Jackson depot of Hocking Valley Railroad
In 1895, the Wellston & Jackson Belt Railway was built by the Hocking Valley group from McArthur Junction, near Dundas, to Jackson - a distance of 17.5 miles - with the CHV&T wholly owning the company. This subsidiary passed through the coalfields of Jackson County and was fully opened in February 1896. The property was quite prosperous, especially under Mr. Waite's direction, until the panic years of 1892 and 1893 when the earnings ran so low that they could not cover the fixed charges. Application for Receivership was filed in February 1897. The appointment was asked in order to conserve the assets of the Company and to prevent a dissolution of the property. Nicholas Monsarrat was appointed Receiver on February 25, 1897 and the property was operated under his direction until March 1, 1899. At this time the road was reorganized under M. E. Ingalls and G. H. Gardner, acting as reorganization managers. It then became the Hocking Valley Railway Company.
In March 1910, the control of the Hocking Valley was acquired by the Chesapeake & Ohio Railway. N. Monsarrat served as president from time of the reorganization to 1910. On March 22, five members of the board of directors resigned and were replaced with C&O men, among whom were Frank Trumbull and George W. Stevens, elected chairman and president respectively.
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Wellston-Jackson Belt Depot at Wellston was built in 1891 to serve both the Wellston and Jackson Belt Railroad and the Columbus, Hocking Valley, & Toledo Railroad. It was restored in 1992 as a historical site and used now used as a community center.
The old railroad depot at Hamden, Ohio in Vinton Co., behind the depot you can see the water tank containing water for the steam locomotives.
Mark Howell collection
Wellston and Jackson Belt Line at Wellston Shops, 1910
Bob Lewis collection
Picture May 2010 by Tyrone Hemry
1910 showing the Carbarn for the Wellston Jackson Beltway at Wellston. A three-car train trailed by Car 3 is in the clear on the siding, while Car 2 is about to leave the Wellston city trackage for Jackson
The man on the ground handing up the orders appears to be C.C. Waite, president of the Columbus, Hocking Valley & Toledo Railway (1881-1899).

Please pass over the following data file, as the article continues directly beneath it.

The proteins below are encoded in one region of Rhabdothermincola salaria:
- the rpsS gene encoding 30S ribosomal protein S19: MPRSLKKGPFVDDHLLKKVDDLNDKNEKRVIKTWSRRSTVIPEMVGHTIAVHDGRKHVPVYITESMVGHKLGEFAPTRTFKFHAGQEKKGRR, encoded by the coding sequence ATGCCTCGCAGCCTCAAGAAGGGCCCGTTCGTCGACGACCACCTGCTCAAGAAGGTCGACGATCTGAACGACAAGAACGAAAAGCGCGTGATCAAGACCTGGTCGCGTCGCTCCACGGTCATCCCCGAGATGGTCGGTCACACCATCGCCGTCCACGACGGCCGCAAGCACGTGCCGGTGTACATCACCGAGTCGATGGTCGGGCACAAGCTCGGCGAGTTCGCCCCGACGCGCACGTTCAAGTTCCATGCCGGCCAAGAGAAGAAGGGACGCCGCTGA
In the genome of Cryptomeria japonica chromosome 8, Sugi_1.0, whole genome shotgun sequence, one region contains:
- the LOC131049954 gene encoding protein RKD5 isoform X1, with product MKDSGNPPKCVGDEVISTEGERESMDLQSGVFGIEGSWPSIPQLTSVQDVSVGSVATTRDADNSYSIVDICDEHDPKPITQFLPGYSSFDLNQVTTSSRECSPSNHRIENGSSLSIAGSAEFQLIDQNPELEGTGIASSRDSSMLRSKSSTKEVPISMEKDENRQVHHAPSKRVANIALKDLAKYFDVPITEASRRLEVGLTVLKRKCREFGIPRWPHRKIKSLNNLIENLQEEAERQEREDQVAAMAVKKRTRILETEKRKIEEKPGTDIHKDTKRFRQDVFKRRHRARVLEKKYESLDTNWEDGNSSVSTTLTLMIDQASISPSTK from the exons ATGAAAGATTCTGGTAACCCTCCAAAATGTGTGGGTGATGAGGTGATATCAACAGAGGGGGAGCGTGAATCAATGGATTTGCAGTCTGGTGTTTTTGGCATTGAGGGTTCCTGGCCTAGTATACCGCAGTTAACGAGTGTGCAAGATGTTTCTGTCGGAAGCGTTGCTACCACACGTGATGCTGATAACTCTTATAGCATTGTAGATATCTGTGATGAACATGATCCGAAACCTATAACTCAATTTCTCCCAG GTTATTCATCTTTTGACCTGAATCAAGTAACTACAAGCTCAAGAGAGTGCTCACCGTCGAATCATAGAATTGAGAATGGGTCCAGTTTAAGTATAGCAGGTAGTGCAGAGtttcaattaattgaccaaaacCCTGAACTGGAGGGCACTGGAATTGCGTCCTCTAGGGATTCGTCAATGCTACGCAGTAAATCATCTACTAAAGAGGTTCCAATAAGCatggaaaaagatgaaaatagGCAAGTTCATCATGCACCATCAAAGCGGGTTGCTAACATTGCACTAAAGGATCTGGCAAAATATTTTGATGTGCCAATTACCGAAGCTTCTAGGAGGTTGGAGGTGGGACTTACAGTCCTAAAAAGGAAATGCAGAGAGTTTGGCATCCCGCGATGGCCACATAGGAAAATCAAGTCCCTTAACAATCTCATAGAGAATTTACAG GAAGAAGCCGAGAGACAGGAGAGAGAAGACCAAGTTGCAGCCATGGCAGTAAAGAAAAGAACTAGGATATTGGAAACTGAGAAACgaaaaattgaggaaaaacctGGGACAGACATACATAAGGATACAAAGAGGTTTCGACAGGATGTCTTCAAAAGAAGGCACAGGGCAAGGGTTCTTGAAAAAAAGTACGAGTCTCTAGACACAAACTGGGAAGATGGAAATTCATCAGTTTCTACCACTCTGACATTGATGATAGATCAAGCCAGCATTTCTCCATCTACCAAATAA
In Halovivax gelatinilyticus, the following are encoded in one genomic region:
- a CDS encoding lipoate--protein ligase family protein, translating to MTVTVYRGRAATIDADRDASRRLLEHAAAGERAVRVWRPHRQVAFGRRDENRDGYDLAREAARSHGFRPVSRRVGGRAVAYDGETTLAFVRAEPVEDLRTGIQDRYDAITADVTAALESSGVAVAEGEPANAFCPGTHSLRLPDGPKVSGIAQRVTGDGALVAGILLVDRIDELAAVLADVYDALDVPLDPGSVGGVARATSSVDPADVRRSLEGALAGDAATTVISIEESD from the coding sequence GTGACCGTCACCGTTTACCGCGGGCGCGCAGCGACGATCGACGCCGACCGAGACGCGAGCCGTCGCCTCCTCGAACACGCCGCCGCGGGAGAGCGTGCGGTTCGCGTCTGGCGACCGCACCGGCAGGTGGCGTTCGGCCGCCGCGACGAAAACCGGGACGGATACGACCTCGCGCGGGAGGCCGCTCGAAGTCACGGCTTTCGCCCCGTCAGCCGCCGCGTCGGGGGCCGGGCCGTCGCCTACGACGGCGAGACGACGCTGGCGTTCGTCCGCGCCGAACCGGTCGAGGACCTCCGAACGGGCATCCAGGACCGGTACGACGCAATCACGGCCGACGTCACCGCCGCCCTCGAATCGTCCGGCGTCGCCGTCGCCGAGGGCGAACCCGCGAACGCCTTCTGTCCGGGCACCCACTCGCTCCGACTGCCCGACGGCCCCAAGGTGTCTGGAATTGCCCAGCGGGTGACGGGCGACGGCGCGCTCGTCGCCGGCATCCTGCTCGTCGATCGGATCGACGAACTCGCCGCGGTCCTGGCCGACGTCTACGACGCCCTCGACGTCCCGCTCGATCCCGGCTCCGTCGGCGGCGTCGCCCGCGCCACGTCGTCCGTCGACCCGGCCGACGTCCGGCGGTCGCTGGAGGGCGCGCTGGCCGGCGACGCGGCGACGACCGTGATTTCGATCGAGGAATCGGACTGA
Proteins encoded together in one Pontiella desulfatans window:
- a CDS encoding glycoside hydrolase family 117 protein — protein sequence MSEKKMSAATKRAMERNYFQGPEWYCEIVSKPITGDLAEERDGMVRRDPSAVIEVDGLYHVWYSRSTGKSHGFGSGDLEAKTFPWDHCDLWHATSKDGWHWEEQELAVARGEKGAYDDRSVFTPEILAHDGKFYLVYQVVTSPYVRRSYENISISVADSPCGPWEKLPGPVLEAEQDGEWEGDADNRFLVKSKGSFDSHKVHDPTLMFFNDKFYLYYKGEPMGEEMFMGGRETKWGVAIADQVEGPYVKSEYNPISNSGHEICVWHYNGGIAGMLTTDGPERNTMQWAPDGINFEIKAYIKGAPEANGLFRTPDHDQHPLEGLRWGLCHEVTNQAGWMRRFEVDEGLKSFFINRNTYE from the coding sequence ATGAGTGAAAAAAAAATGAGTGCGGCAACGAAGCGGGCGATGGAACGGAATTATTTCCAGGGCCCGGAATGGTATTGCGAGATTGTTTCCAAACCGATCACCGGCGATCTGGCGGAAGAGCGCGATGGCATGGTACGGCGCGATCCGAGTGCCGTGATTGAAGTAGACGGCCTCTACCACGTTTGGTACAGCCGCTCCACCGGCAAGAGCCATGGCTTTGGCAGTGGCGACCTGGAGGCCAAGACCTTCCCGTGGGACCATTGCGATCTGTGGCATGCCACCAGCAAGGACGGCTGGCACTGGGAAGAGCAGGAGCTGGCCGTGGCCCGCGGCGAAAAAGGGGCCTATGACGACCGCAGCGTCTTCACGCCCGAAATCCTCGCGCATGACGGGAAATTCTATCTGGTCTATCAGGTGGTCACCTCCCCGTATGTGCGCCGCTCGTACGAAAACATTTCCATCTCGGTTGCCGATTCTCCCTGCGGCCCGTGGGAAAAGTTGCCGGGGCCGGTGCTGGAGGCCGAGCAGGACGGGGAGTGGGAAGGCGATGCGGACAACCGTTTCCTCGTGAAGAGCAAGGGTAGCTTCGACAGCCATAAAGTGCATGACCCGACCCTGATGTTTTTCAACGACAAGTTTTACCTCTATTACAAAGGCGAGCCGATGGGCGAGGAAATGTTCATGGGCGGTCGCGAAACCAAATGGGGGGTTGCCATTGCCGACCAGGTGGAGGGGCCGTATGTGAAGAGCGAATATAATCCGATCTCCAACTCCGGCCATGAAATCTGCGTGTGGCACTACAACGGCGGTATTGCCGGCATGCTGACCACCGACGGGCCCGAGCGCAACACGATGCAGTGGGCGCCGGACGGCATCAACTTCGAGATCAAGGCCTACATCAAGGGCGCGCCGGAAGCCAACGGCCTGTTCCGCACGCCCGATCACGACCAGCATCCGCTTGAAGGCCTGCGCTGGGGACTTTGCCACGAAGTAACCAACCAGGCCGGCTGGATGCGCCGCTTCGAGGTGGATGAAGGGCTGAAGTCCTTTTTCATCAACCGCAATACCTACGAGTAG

My name is Chris Essman and my Grandfather had this old photo of the Coalton, Ohio train station. My Grandfather's oldest brother Frank Essman worked for the Railroad; Grandpa said Frank did the run from Coalton to Dayton. Frank married Helen L Mahle on June 21 1917, where they then resided in Dayton, Ohio. Frank was 17 years older then my Grandfather Bob Essman and he always looked up to him.
Robert "Bob" Patrick Essman 1910-1991
Wellston and Jackson Belt Railroad Depot about 1909 in Wellston
Note steel mill in background to the left of the box cars. Harvey Wells chartered a railroad corporation of which he was president. It was named The Wellston-Jackson Belt Line. Wellston & Jackson Belt Railway was chartered 22 January 1895 and was capitalized with $500,000 stock issue. The line was opened to traffic on December 1, 1895, and to Jackson on February 10, 1896. The Hocking Valley Railway's Fifth Annual Report stated it was a total of 17.5 miles from Dundas to Jackson. This station was built about 1895 by the Wellston & Jackson Belt Railway as an interurban electric it came under control of the Columbus, Hocking Valley & Toledo Railroad in June of 1885, a C&O predecessor. The interurban line service ended August 12, 1914 but steam passenger service continued another 17 years and the C&O made a coal carrying road out of it. The 9.8 miles between Wellston and Jackson ran a train every hour and every half hour during shift changes at the mines. Operating the 600 volt DC power was a problem before the use of high voltage AC current came into general use. Passengers noted that lights dimmed and the trains slowed as they approached Jackson because of the drop in current so far from the power station in Wellston. The Wellston & Jackson Belt line operated with a current collection system that was extremely unusual -- the trolley wire was mounted on the west side of the right-of-way, and the trolley poles were on the corresponding side of the motor cars, mounted just below the clerestory and situated above the front axle of the rear truck. Only one pole per motor was needed, as the cars were never turned. Tickets were at a low cost. A monthly commuter book good for 54 trips between any two points on the line cost $2.00. Later when the line was extended to Hamden the price went to $2.50. A round trip between Wellston and Jackson took 6 tickets costing .25 cents each. The trip from Jackson to Wellston took 50 minutes. The Jackson B&O station was about 300 yards south and on the other side of the tracks. The B&O and B&O SW, DT&I, C&O and CH&D and even the Iron Railroad from Ironton went into the Jackson/Wellston coal fields in the late 1800s and early 1900s. Over in Wellston across the tracks to the west of the C&O depot in Wellston was the two story CH&D depot. South of them was the DT&I and south of it was the B&O.
Old C&O depot in Jackson, Ohio
Dr. Raymond Boothe Collection
A Hocking Valley RR locomotive steaming through Vinton, Ohio in Gallia Co. in 1911
Mark Howell collection
Hocking Valley Rail Road map